October 24, 2018
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Spring snowstorm bestows white Easter

PORTLAND – A spring storm that spread across Maine on Thursday dumped nearly a foot and a half of heavy, wet snow throughout the state, slowing traffic, closing schools, knocking down power lines and setting the stage for a white Easter.

After a brown Christmas with no snow on the ground, Mainers were resigned to digging out driveways at a time when thoughts usually turn to flower gardens and landscaping.

“We had Easter on December 25th. People had crocuses coming out and blooms on bushes. And now we have Christmas, with all this snow,” said meteorologist Butch Roberts of the National Weather Service in Gray. “It’s a little topsy-turvy sometimes.”

Although the official first day of spring was March 21, it isn’t unusual to see snow fall in April, according to meteorologists at the National Weather Service in Caribou. The Caribou station has seen measurable amounts of snow in Maine through the middle of May.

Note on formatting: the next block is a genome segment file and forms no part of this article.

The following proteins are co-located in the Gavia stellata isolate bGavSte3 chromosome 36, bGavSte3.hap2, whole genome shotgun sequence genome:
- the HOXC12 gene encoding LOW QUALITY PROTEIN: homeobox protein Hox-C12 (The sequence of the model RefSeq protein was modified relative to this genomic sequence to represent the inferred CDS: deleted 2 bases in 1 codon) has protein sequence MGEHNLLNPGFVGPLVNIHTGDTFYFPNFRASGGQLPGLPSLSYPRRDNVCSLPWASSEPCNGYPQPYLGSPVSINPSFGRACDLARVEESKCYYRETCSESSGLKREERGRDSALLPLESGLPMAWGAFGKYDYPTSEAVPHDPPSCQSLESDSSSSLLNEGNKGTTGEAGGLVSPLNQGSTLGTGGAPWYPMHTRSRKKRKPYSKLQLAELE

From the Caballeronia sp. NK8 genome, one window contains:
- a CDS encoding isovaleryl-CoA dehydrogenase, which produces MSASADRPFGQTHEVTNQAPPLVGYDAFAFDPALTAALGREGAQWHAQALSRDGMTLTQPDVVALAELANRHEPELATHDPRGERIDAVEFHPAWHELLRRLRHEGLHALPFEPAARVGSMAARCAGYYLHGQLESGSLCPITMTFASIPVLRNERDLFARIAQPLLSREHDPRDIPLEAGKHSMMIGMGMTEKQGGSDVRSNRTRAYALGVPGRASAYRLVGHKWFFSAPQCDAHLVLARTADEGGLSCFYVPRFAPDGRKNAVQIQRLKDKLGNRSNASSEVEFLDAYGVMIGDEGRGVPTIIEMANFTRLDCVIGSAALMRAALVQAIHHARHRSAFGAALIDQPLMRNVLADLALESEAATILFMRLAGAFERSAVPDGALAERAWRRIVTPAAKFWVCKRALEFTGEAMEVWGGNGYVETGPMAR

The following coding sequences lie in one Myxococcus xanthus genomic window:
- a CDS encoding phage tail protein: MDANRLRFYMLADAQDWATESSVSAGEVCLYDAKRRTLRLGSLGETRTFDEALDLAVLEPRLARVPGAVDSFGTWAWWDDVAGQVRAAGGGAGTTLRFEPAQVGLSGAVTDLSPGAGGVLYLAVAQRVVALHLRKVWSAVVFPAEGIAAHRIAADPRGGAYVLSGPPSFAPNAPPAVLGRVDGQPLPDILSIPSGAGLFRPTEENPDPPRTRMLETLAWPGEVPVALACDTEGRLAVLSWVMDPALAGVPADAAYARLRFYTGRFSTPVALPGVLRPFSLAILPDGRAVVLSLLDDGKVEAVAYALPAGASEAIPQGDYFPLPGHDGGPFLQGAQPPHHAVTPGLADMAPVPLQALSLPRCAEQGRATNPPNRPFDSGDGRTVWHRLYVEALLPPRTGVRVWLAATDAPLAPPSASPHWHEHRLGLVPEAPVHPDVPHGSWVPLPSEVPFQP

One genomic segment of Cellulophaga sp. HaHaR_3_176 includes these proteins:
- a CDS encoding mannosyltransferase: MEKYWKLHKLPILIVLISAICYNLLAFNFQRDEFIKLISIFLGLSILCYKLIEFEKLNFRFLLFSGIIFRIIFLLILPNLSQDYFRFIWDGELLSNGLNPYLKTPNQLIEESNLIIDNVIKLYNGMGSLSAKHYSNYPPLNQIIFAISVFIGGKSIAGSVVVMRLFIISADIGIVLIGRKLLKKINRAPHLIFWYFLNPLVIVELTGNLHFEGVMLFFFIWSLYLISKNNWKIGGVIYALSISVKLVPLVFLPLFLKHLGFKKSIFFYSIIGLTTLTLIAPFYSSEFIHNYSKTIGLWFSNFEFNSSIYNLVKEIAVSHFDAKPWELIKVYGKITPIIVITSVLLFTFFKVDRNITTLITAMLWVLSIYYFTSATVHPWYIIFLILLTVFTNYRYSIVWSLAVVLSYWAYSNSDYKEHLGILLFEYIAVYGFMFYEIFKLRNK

The snow arrived early Wednesday evening and built up strength during the night, falling at a rate of an inch or 2 an hour.

Forecasters are predicting that the weekend could bring another storm, but said that it likely will remain far enough east that it won’t reach Maine.

Thursday’s snowfall tallies ranged from as little as 3 inches along the coast at Kittery Point at the state’s southwestern tip to 18 inches in Wilton and Hartford.

Schools, municipal offices, and even some stores in scores of towns and cities throughout the state were closed or canceled activities for the day.

A winter storm warning was posted through the late morning in southern sections of Maine and was expected to remain in effect until evening in the extreme north.

By midafternoon, the snow had tapered off in the Bangor area, but not before leaving 16 inches on the ground in Orono and surrounding towns.

The highest snow accumulations were in the western foothills, with Denmark and Hiram reporting 17 inches.

Gov. John Baldacci signed an Emergency Declaration on Thursday afternoon allowing power crews from other states to come to Maine to help restore power to the 250,000 to 275,000 customers in the state without power. The declaration will stay in effect until the governor rescinds it.

Baldacci participated in several conference calls regarding the power outages and was briefed on the situation by Central Maine Power and the Maine Emergency Management Agency.

The heavy snow downed tree limbs and caused entire trees to droop onto roads.

“This is a serious storm for us,” said John Carroll, spokesman for Central Maine Power, the state’s largest electric utility. “It’s safe to estimate that it will be days before we get the final work cleaned up.”